Cinefade: a storytelling device for filmmakers

Blurry backgrounds are the Holy Grail of moviemaking and now there is a camera accessory that allows cinematographers to vary depth of field in one shot, enabling the gradual transition between a sharp and a blurry background: Cinefade.

Cinefade: a storytelling device for filmmakers

Cinefade is the brainchild of Oliver Janesh Christiansen, a London-based filmmaker passionate about the creative potential of variable depth of field. This storytelling device for filmmakers enables a whole new form of cinematic expression.

Currently being used by directors of photography for TV dramas, feature films, commercials and music videos and available as a rental-only item in London and Los Angeles, Cinefade is an in-camera effect that can immerse viewers in a story or make a client’s product stand out in a commercial. Developed in partnership with cmotion Lens Control Systems of Vienna, Austria, this project of Oliver Janesh Christiansen enables cinematographers to gradually vary the sharpness of the background in a motion-picture shot at constant exposure, while keeping the foreground in focus.

A video published in January 2015, when Oliver Janesh Christiansen invented and patented the variable depth of field method, shows how the system works. Cinefade uses a custom cmotion lens control system to vary iris diameter, changing depth of field. A custom-built variable Neutral Density filter sits inside a matte box and keeps exposure constant by slaving the filter motor to the iris motor. The whole process is explained on the website created to show the system.

Cinefade: a storytelling device for filmmakers
Oliver Janesh Christiansen testing the Cinefade system

Depth of field is a powerful cinematic storytelling device. In the past, cinematographers have always been limited to choosing either a shallow or a deep depth of field that stays consistent throughout the shot. Cinefade gives them the opportunity to explore the vast creative potential of a variable depth of field. Fading from a deep to a shallow depth and thus gradually blurring the background could, for example, communicate a shift in the subject’s emotional state in a narrative or guide the viewer’s eyes to focus on a product in a commercial. As Christopher Ross BSC says, “Cinefade is a really useful and subtle tool to use in moments of extreme drama.”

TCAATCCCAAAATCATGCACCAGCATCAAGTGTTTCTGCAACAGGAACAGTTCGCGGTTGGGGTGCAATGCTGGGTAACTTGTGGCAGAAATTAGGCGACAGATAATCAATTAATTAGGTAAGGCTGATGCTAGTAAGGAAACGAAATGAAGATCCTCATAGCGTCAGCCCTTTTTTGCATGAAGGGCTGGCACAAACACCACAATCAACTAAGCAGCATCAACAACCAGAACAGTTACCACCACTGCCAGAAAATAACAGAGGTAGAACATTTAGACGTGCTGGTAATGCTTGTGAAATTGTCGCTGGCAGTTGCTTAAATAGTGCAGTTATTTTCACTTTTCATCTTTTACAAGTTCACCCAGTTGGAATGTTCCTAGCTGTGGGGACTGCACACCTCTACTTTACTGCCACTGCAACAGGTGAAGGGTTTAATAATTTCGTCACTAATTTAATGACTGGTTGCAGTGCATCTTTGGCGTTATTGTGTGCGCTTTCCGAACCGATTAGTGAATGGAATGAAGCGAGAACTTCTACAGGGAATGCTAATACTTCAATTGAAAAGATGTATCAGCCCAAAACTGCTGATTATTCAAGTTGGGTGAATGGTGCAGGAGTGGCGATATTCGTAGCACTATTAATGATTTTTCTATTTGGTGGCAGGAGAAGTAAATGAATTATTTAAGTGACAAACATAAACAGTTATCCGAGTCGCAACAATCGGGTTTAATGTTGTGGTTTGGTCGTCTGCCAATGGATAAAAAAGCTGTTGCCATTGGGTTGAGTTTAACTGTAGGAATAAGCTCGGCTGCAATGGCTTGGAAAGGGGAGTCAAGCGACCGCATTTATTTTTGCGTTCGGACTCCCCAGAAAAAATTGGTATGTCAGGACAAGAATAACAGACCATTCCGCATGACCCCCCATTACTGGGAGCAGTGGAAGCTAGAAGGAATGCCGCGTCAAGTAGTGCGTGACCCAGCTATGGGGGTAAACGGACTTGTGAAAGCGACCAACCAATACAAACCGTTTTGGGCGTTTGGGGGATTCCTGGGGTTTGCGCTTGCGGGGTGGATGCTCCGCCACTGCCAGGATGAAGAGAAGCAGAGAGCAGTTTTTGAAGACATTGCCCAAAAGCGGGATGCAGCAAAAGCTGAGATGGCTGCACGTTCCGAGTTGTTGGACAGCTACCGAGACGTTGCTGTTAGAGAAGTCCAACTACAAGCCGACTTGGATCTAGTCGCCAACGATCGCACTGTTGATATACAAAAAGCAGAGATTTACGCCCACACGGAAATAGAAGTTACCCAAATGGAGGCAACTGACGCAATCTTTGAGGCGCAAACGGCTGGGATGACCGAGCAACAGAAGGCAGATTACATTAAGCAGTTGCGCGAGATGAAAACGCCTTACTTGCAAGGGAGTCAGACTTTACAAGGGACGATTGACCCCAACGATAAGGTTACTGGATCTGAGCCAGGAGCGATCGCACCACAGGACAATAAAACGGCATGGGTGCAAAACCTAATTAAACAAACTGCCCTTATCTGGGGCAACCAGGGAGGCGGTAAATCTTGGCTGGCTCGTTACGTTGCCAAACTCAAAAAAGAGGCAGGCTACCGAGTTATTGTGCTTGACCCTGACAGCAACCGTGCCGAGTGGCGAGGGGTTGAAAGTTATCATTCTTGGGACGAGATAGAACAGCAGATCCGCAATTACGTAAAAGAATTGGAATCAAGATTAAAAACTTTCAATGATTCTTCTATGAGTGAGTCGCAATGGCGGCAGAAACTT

The Cinefade system works with any digital or film camera and cine lens,  is quick and easy to set up, simple to operate and allows for a range of up to 5 T-stops. Find more at Cinefade’s website.

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Journalist, writer and photographer since 1979, both print and online, with a vast experience in the fields of photography, software, hardware, web, aviation, History, video games, technology, having published content in almost all Portuguese newspapers…

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Jose Antunes LAB 2.35:1 Recent comment authors
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LAB 2.35:1
LAB 2.35:1

Interesting, although destined to be obsolete in (hopefully) very near future… Just look at Sony’s FS5, arguably one of the most awesome entry-level pro-grade cameras to recently hit the market with it’s magic-like variable electronic ND!!! None of this clunky nonsense with boxes, gears, and other mechanical craziness. None of the issues associated with polarizing filter sandwiches stuck in front of your glass. Pure genius! My hope and prediction is that it will become the holly grail of controlling your exposure in the future as we start seeing this tech implemented in more cameras and by more manufactures. Absolutely beats… Read more »

Jose Antunes
Jose Antunes

I will have to agree with you. But for large cameras this may be the way to go for some more time. Smaller cameras will, in fact, introduce the use of Variable ND, which is a great thing. Compact cameras where the first to introduce NDs as a way to control exposure, although for other reasons. VarioND are the next step of the magic, although we’re not yet seeing much of that magic.